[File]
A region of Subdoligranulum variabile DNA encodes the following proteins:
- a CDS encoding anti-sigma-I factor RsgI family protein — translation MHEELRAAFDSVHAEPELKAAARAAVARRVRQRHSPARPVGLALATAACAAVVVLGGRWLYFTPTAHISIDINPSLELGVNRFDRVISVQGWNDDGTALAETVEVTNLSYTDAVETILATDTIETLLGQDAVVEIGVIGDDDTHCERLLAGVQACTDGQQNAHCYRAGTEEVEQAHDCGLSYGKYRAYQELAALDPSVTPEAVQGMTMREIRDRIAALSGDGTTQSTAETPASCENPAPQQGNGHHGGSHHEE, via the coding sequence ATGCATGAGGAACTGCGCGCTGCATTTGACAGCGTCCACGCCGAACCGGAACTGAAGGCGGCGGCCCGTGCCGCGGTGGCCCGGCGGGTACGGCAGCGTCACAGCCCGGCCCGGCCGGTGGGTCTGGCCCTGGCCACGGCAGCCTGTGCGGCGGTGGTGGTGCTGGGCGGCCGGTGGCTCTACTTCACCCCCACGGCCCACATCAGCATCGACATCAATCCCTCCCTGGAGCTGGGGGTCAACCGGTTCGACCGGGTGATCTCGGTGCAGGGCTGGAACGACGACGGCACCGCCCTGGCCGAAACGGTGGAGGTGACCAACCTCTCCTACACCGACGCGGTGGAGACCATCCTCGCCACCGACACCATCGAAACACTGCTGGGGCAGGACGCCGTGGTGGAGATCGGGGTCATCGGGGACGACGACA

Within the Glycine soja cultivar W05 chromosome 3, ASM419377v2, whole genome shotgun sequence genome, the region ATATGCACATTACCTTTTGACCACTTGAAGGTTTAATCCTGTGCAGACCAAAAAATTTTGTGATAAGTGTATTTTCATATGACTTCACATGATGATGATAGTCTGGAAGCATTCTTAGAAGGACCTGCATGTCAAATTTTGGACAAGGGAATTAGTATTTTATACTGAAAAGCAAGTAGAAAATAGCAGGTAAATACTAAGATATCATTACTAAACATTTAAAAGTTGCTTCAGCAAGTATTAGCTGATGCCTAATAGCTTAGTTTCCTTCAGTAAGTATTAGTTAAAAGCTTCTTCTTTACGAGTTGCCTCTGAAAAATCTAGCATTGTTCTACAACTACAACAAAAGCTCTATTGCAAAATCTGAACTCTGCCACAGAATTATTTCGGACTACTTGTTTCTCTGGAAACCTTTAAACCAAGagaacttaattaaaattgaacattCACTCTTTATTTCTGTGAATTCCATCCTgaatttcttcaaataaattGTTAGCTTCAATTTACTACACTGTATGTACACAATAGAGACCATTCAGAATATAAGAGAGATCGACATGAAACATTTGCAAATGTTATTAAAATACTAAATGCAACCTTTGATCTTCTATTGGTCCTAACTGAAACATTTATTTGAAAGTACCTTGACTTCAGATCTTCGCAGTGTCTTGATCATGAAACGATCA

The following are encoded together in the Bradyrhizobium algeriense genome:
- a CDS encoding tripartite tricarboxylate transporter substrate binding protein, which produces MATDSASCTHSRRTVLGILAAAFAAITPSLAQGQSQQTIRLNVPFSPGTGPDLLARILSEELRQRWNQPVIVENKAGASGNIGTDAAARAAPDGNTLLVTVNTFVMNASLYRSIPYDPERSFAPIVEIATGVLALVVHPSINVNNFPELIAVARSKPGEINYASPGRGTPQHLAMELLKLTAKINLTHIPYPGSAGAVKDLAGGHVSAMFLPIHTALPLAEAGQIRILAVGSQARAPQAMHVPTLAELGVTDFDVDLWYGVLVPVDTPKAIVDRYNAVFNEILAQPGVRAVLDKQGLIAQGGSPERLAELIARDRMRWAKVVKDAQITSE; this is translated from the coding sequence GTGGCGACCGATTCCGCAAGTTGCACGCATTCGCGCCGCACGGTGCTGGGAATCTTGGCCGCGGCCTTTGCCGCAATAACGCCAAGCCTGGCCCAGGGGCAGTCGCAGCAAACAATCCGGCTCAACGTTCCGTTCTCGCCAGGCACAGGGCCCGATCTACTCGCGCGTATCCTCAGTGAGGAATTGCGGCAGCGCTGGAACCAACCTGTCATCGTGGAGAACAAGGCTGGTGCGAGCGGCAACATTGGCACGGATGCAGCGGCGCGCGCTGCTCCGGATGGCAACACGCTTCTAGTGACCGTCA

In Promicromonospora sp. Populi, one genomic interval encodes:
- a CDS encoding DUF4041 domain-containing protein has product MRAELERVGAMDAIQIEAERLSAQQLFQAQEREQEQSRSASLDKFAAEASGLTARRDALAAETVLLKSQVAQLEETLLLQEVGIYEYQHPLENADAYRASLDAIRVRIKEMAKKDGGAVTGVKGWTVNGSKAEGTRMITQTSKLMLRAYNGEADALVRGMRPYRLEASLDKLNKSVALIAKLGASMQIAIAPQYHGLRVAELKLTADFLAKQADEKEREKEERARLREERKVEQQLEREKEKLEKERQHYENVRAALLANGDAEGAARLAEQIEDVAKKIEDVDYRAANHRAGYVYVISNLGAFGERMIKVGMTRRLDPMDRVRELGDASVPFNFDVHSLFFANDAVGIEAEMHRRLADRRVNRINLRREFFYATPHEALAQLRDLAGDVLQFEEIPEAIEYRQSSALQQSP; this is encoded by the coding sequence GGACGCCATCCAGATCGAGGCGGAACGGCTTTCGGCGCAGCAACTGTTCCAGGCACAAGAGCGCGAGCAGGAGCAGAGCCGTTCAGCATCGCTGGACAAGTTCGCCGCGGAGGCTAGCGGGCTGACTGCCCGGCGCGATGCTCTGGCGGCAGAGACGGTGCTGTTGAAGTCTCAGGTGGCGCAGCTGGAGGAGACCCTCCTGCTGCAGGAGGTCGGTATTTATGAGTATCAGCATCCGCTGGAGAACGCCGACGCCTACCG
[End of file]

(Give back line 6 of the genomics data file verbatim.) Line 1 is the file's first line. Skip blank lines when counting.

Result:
In Promicromonospora sp. Populi, one genomic interval encodes: